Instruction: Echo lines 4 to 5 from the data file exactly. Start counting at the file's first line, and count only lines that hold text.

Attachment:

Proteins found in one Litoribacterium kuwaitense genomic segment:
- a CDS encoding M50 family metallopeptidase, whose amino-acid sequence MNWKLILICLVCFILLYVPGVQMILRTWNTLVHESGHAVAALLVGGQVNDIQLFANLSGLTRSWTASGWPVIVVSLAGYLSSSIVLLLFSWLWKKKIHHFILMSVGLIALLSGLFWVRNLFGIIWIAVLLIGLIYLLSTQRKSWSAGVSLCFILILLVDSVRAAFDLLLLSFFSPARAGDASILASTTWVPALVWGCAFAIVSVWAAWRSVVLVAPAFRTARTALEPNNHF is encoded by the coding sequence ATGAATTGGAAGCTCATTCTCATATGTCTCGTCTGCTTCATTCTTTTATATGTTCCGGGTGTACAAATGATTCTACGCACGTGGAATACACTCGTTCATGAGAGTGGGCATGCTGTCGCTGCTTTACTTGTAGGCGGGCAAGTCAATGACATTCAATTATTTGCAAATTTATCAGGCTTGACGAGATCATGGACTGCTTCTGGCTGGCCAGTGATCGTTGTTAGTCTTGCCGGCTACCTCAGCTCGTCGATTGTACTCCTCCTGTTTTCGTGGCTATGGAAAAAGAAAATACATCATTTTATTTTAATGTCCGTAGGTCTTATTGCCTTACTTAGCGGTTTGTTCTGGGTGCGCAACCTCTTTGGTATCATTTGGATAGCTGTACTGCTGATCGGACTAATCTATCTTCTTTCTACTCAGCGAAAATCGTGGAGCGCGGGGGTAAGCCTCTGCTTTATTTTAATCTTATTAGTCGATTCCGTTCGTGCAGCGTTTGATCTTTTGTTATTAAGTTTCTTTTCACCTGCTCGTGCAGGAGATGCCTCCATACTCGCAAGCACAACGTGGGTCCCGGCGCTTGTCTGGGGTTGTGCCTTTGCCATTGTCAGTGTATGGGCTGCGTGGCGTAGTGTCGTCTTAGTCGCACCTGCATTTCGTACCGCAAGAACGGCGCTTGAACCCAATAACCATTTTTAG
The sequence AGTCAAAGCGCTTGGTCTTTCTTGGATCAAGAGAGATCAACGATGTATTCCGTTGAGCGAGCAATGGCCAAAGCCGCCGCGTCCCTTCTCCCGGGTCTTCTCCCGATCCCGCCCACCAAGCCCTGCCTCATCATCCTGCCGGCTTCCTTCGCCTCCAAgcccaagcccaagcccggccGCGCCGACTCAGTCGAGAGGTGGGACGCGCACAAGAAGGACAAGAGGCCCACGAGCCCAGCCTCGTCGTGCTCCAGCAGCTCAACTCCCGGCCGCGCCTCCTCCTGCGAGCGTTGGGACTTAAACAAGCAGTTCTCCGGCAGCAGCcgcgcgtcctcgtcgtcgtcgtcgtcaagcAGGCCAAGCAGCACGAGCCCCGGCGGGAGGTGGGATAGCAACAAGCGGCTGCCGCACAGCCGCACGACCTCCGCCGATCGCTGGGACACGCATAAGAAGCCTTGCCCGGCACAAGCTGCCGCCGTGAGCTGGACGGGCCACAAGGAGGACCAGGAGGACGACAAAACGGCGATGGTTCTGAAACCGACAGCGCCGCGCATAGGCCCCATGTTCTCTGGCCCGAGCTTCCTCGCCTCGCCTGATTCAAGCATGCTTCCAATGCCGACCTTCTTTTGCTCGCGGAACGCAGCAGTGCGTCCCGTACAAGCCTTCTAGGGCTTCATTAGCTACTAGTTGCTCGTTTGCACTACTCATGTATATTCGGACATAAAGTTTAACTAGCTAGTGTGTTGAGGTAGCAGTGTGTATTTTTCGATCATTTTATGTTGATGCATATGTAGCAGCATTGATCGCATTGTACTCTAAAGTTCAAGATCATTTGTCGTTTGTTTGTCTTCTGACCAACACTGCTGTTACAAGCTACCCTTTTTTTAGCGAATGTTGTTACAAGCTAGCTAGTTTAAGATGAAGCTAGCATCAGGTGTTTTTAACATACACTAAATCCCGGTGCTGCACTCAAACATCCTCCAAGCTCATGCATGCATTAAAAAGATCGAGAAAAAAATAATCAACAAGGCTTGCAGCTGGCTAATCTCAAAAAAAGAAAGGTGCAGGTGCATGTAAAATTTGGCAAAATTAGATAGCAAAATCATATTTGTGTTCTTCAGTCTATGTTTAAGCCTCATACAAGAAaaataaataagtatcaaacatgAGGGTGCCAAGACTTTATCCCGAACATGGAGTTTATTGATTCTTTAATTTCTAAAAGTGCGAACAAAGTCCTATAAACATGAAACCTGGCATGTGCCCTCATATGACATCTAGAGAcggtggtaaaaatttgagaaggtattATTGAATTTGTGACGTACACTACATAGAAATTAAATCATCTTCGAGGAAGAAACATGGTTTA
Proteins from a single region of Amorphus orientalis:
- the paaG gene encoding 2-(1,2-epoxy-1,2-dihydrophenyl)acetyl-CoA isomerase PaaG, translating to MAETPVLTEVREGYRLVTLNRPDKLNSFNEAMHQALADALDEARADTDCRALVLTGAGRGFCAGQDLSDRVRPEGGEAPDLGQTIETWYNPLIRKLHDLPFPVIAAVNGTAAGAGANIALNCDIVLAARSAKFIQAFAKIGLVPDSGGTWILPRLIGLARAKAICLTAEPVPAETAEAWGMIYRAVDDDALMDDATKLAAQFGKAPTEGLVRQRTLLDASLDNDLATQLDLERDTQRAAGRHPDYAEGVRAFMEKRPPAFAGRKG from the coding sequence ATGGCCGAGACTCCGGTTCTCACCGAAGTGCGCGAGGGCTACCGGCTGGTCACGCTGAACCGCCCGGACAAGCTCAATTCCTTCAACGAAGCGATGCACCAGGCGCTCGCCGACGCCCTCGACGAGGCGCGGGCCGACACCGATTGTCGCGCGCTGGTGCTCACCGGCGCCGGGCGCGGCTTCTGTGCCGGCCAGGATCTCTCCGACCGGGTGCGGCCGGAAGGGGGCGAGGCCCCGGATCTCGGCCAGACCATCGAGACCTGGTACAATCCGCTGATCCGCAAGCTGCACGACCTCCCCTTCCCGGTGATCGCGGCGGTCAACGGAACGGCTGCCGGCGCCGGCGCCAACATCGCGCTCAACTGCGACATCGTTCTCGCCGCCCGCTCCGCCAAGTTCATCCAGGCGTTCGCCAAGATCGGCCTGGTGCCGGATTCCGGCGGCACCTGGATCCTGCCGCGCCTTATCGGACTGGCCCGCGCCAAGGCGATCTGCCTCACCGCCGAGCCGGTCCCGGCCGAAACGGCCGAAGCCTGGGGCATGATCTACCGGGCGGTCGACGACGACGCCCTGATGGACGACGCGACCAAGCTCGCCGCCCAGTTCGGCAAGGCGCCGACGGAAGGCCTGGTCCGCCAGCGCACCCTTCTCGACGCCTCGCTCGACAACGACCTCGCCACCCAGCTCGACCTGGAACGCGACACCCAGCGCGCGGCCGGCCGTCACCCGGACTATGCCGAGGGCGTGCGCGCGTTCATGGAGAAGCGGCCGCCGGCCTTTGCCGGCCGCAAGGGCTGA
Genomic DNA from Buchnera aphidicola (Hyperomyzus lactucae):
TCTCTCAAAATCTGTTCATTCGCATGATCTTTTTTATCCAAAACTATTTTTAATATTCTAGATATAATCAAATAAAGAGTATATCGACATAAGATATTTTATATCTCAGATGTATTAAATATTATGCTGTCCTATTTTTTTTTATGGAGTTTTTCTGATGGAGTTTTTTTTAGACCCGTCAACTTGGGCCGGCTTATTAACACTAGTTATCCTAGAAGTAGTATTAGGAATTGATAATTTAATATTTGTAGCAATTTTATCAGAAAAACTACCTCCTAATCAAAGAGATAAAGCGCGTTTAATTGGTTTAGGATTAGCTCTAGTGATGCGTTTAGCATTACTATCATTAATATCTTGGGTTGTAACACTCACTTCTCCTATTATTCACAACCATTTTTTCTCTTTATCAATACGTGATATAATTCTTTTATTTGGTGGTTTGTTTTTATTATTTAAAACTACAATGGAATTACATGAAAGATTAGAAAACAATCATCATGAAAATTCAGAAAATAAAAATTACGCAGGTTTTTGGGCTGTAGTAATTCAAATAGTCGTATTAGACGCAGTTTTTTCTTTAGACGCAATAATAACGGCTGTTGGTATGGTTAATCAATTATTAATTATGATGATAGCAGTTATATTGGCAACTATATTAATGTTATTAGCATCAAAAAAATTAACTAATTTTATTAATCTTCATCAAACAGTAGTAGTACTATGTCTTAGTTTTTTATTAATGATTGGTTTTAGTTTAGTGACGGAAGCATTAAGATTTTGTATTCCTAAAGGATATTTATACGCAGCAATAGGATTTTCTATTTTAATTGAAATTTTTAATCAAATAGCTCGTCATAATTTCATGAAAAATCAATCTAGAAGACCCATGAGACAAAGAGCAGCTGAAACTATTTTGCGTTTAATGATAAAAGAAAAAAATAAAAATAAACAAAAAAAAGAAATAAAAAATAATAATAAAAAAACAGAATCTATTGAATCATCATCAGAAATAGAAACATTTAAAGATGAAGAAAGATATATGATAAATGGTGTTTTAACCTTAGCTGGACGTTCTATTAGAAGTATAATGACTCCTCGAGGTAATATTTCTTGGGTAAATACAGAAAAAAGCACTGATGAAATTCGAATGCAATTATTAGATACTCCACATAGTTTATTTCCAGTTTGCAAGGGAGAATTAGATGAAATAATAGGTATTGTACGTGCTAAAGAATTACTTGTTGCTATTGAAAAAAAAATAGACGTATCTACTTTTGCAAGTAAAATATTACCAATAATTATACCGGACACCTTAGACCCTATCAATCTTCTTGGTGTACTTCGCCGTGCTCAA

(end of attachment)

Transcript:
Proteins from a single region of Amorphus orientalis:
- the paaG gene encoding 2-(1,2-epoxy-1,2-dihydrophenyl)acetyl-CoA isomerase PaaG, translating to MAETPVLTEVREGYRLVTLNRPDKLNSFNEAMHQALADALDEARADTDCRALVLTGAGRGFCAGQDLSDRVRPEGGEAPDLGQTIETWYNPLIRKLHDLPFPVIAAVNGTAAGAGANIALNCDIVLAARSAKFIQAFAKIGLVPDSGGTWILPRLIGLARAKAICLTAEPVPAETAEAWGMIYRAVDDDALMDDATKLAAQFGKAPTEGLVRQRTLLDASLDNDLATQLDLERDTQRAAGRHPDYAEGVRAFMEKRPPAFAGRKG from the coding sequence ATGGCCGAGACTCCGGTTCTCACCGAAGTGCGCGAGGGCTACCGGCTGGTCACGCTGAACCGCCCGGACAAGCTCAATTCCTTCAACGAAGCGATGCACCAGGCGCTCGCCGACGCCCTCGACGAGGCGCGGGCCGACACCGATTGTCGCGCGCTGGTGCTCACCGGCGCCGGGCGCGGCTTCTGTGCCGGCCAGGATCTCTCCGACCGGGTGCGGCCGGAAGGGGGCGAGGCCCCGGATCTCGGCCAGACCATCGAGACCTGGTACAATCCGCTGATCCGCAAGCTGCACGACCTCCCCTTCCCGGTGATCGCGGCGGTCAACGGAACGGCTGCCGGCGCCGGCGCCAACATCGCGCTCAACTGCGACATCGTTCTCGCCGCCCGCTCCGCCAAGTTCATCCAGGCGTTCGCCAAGATCGGCCTGGTGCCGGATTCCGGCGGCACCTGGATCCTGCCGCGCCTTATCGGACTGGCCCGCGCCAAGGCGATCTGCCTCACCGCCGAGCCGGTCCCGGCCGAAACGGCCGAAGCCTGGGGCATGATCTACCGGGCGGTCGACGACGACGCCCTGATGGACGACGCGACCAAGCTCGCCGCCCAGTTCGGCAAGGCGCCGACGGAAGGCCTGGTCCGCCAGCGCACCCTTCTCGACGCCTCGCTCGACAACGACCTCGCCACCCAGCTCGACCTGGAACGCGACACCCAGCGCGCGGCCGGCCGTCACCCGGACTATGCCGAGGGCGTGCGCGCGTTCATGGAGAAGCGGCCGCCGGCCTTTGCCGGCCGCAAGGGCTGA